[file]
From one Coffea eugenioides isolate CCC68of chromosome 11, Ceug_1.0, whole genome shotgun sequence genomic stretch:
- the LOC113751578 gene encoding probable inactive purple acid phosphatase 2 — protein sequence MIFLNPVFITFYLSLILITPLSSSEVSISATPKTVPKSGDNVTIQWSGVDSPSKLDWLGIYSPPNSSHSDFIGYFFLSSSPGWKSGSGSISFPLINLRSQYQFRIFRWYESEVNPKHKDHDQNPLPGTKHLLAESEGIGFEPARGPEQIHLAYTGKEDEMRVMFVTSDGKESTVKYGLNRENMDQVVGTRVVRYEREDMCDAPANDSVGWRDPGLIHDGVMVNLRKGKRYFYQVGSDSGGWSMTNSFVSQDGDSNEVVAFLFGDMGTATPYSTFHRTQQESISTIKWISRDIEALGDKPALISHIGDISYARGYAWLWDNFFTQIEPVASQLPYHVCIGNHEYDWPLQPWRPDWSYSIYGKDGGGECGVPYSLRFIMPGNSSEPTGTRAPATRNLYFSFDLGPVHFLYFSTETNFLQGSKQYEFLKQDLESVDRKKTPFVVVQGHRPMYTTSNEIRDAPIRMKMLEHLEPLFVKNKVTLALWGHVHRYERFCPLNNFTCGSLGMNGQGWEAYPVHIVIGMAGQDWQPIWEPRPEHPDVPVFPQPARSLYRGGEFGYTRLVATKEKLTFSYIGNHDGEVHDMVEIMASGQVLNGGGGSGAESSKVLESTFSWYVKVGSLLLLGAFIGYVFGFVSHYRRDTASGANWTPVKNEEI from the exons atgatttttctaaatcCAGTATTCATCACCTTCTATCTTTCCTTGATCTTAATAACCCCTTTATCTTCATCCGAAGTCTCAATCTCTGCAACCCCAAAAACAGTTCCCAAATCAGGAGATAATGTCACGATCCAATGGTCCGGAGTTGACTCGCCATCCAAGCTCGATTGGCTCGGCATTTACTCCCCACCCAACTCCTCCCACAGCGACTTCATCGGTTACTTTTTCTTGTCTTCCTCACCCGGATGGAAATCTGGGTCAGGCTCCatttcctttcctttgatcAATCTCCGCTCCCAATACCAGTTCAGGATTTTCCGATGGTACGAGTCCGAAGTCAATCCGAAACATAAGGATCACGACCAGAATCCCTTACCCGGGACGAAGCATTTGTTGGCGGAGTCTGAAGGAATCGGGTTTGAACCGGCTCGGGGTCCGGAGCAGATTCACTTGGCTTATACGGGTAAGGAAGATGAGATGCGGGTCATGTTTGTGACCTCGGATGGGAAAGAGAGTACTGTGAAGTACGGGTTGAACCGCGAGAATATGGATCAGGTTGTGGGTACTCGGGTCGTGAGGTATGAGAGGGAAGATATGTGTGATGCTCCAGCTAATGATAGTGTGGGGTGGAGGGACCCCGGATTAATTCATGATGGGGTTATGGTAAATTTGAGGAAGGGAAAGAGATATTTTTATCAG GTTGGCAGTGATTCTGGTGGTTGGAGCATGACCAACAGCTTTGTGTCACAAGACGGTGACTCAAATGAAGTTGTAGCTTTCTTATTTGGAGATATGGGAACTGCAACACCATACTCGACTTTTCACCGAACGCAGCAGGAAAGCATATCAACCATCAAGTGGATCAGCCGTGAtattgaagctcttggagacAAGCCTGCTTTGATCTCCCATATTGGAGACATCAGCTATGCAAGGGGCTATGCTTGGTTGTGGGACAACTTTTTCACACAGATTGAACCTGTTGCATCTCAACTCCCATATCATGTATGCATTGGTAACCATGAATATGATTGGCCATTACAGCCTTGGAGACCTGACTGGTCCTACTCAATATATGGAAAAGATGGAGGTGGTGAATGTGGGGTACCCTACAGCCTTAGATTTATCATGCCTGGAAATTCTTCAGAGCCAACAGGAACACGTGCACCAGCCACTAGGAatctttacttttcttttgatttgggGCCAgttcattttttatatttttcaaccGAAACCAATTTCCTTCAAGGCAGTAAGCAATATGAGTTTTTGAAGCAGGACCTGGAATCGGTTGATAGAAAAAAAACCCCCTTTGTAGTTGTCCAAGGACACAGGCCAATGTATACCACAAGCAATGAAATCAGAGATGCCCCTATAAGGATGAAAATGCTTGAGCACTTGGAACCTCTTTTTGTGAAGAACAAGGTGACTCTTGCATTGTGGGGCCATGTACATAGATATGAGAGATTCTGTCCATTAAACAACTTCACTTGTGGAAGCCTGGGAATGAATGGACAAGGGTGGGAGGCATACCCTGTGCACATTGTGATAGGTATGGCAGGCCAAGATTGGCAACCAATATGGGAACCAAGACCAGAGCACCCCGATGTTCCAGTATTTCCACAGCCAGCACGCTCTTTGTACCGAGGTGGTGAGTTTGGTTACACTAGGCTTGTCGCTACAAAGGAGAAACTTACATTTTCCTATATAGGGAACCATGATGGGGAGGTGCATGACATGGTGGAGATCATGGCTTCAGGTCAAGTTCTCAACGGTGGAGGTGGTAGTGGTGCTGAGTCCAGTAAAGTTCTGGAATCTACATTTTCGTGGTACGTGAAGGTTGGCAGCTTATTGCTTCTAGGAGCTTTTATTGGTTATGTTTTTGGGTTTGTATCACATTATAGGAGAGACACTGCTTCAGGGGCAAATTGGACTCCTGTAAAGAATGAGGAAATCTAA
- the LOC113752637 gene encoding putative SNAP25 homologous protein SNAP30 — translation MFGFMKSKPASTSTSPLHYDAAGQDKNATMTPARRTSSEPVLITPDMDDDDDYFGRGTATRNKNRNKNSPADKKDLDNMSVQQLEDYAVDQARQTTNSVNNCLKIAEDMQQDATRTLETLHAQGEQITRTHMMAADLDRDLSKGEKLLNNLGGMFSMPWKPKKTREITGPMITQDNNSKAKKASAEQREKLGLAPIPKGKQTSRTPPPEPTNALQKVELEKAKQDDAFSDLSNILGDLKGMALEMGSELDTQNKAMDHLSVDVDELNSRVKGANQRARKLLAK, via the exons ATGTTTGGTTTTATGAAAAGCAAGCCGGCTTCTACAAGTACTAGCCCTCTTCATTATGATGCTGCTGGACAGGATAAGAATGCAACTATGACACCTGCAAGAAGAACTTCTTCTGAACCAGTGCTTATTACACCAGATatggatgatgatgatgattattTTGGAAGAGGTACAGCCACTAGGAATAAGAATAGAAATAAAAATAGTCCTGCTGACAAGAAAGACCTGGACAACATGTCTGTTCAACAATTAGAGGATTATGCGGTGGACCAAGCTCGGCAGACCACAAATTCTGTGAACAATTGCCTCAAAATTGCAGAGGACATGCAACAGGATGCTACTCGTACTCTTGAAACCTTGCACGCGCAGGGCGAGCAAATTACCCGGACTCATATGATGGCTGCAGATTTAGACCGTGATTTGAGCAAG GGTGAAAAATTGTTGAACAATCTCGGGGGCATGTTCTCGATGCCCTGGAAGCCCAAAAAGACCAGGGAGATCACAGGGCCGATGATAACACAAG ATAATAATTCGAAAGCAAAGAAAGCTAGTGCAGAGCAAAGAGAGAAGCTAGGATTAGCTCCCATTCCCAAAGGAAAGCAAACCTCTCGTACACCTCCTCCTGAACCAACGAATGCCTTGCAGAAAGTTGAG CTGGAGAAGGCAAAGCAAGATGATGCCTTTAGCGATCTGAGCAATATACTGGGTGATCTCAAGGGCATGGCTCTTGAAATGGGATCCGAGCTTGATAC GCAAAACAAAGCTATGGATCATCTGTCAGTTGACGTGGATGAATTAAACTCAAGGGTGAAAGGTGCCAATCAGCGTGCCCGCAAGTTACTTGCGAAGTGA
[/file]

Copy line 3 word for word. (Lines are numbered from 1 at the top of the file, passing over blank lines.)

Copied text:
- the LOC113752637 gene encoding putative SNAP25 homologous protein SNAP30 — translation MFGFMKSKPASTSTSPLHYDAAGQDKNATMTPARRTSSEPVLITPDMDDDDDYFGRGTATRNKNRNKNSPADKKDLDNMSVQQLEDYAVDQARQTTNSVNNCLKIAEDMQQDATRTLETLHAQGEQITRTHMMAADLDRDLSKGEKLLNNLGGMFSMPWKPKKTREITGPMITQDNNSKAKKASAEQREKLGLAPIPKGKQTSRTPPPEPTNALQKVELEKAKQDDAFSDLSNILGDLKGMALEMGSELDTQNKAMDHLSVDVDELNSRVKGANQRARKLLAK, via the exons ATGTTTGGTTTTATGAAAAGCAAGCCGGCTTCTACAAGTACTAGCCCTCTTCATTATGATGCTGCTGGACAGGATAAGAATGCAACTATGACACCTGCAAGAAGAACTTCTTCTGAACCAGTGCTTATTACACCAGATatggatgatgatgatgattattTTGGAAGAGGTACAGCCACTAGGAATAAGAATAGAAATAAAAATAGTCCTGCTGACAAGAAAGACCTGGACAACATGTCTGTTCAACAATTAGAGGATTATGCGGTGGACCAAGCTCGGCAGACCACAAATTCTGTGAACAATTGCCTCAAAATTGCAGAGGACATGCAACAGGATGCTACTCGTACTCTTGAAACCTTGCACGCGCAGGGCGAGCAAATTACCCGGACTCATATGATGGCTGCAGATTTAGACCGTGATTTGAGCAAG GGTGAAAAATTGTTGAACAATCTCGGGGGCATGTTCTCGATGCCCTGGAAGCCCAAAAAGACCAGGGAGATCACAGGGCCGATGATAACACAAG ATAATAATTCGAAAGCAAAGAAAGCTAGTGCAGAGCAAAGAGAGAAGCTAGGATTAGCTCCCATTCCCAAAGGAAAGCAAACCTCTCGTACACCTCCTCCTGAACCAACGAATGCCTTGCAGAAAGTTGAG CTGGAGAAGGCAAAGCAAGATGATGCCTTTAGCGATCTGAGCAATATACTGGGTGATCTCAAGGGCATGGCTCTTGAAATGGGATCCGAGCTTGATAC GCAAAACAAAGCTATGGATCATCTGTCAGTTGACGTGGATGAATTAAACTCAAGGGTGAAAGGTGCCAATCAGCGTGCCCGCAAGTTACTTGCGAAGTGA